Resilience comes in many different forms. Whether it’s the result of enduring an unexpected tragedy, trauma, or a change in one’s circumstance, the ability to cope with stress and adversity can bring about a new and lifelong inner-strength.

Recently I read a biography on Louis Zamperini. It was so compelling that I often asked myself if it was a true story or made up by some sort of literary genius! Unbroken, by Laura Hillenbrand, describes the life journey of a man that was not just an ambitious performer, but someone who had more adversity forced upon him than most humans could tolerate.

Unbroken is the story of Zamperini, born in the USA to Italian immigrants. In the 1920s he was a juvenile delinquent. He then rose to become a record-breaking runner and member of the 1936 Olympic team in Berlin (where New Zealand’s Jack Lovelock won Gold in the 1500m).

After Zamperini’s Olympic experience (including meeting Adolph Hitler, and climbing a flagpole to steal one of his personal flags), World War II broke out. While Zamperini could well have been the first to break the four-minute mile barrier, he instead enlisted in the Army Air Force, eventually becoming a bombardier on the new B-24 bombers. During a time when nearly as many men died during training, as there were deaths in combat, he finally saw his fair share of ‘action’.

This is where his story catapults skywards in resilience. During one mission, he and his crew were shot down over the Pacific, setting an unsought record of 47 days survival in a raft at sea. When rescue finally came, it was by the Japanese enemy. Because he refused to broadcast anti-American propaganda, Zamperini was taken to one of their worst prison camps.

The weeks, months, then years that Zamperini was held captive, and while the public believed him to be dead, his resolve to survive was tested to the limit. Hillenbrand’s ability to describe Zamperini’s mindset, relationship with other captives and guards, and how his family were coping, is brilliant. If the book didn’t provide such a robust set of references at the back, you’d easily believe the author was writing fiction.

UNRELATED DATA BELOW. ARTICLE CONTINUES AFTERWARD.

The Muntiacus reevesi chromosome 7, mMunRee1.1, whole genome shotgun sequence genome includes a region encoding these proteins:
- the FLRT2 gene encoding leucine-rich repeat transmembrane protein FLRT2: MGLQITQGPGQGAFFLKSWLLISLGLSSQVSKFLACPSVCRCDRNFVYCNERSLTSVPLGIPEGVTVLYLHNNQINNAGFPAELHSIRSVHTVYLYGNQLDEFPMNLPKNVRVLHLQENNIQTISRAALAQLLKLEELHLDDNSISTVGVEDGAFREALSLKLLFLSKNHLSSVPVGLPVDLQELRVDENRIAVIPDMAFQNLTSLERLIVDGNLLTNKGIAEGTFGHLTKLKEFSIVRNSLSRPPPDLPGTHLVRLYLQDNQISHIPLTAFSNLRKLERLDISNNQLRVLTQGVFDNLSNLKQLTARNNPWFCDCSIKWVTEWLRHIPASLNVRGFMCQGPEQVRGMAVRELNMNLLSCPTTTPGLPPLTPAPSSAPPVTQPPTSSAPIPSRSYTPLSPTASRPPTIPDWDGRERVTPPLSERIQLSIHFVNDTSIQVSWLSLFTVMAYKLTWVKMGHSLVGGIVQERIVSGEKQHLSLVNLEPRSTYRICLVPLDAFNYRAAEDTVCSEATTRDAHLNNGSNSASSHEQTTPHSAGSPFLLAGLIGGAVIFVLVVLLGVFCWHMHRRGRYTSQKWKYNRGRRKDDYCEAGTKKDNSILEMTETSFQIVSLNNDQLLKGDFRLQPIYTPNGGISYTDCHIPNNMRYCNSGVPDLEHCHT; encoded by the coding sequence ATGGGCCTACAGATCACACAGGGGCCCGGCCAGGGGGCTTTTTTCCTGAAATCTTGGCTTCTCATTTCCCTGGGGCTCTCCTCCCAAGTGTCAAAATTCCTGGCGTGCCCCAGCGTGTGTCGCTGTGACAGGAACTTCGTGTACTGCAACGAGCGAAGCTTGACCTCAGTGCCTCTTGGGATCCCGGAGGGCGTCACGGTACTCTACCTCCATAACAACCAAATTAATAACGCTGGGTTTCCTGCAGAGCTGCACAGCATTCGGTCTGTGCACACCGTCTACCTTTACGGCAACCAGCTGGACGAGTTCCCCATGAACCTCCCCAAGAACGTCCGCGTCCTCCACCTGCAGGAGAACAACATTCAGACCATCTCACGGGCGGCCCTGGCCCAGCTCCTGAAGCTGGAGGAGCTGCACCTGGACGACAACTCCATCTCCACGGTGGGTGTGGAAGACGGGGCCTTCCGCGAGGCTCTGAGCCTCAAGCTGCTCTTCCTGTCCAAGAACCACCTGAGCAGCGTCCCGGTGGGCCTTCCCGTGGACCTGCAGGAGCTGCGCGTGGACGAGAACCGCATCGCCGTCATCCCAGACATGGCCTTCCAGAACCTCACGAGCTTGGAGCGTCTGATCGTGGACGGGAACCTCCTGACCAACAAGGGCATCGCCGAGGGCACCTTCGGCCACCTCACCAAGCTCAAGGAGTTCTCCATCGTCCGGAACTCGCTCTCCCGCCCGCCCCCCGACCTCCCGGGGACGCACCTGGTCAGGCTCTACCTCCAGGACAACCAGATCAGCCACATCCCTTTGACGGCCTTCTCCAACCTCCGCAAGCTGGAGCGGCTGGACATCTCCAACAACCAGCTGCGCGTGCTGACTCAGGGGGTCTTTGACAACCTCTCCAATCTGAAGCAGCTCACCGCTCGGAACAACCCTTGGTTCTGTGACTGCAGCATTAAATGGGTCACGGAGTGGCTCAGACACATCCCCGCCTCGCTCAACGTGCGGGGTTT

Not all stories of resilience are equal. To me, the most inspiring are those people who must rely on their inner-strength when difficult circumstances are forced upon them – rather than people actively choosing to take on difficult situations. Hillenbrand herself is an incredible example of this.

Due to chronic fatigue syndrome, a debilitating medical condition, all of Hillenbrand’s research and writing is done from her home rather than in face-to-face meetings with her sources. Zamperini was so moved by her courage that he sent her one of his Purple Hearts in recognition.

Universal Studios bought the rights to Unbroken in early 2011 and may eventually shoot a film about Zamperini. They started this process in 1957 when they bought the rights to an earlier book. Zamperini has been quoted as saying “they better hurry if they expect me to be a consultant”. After all, he was born in January 1917.

If you get the chance to read Unbroken, let me know your thoughts.

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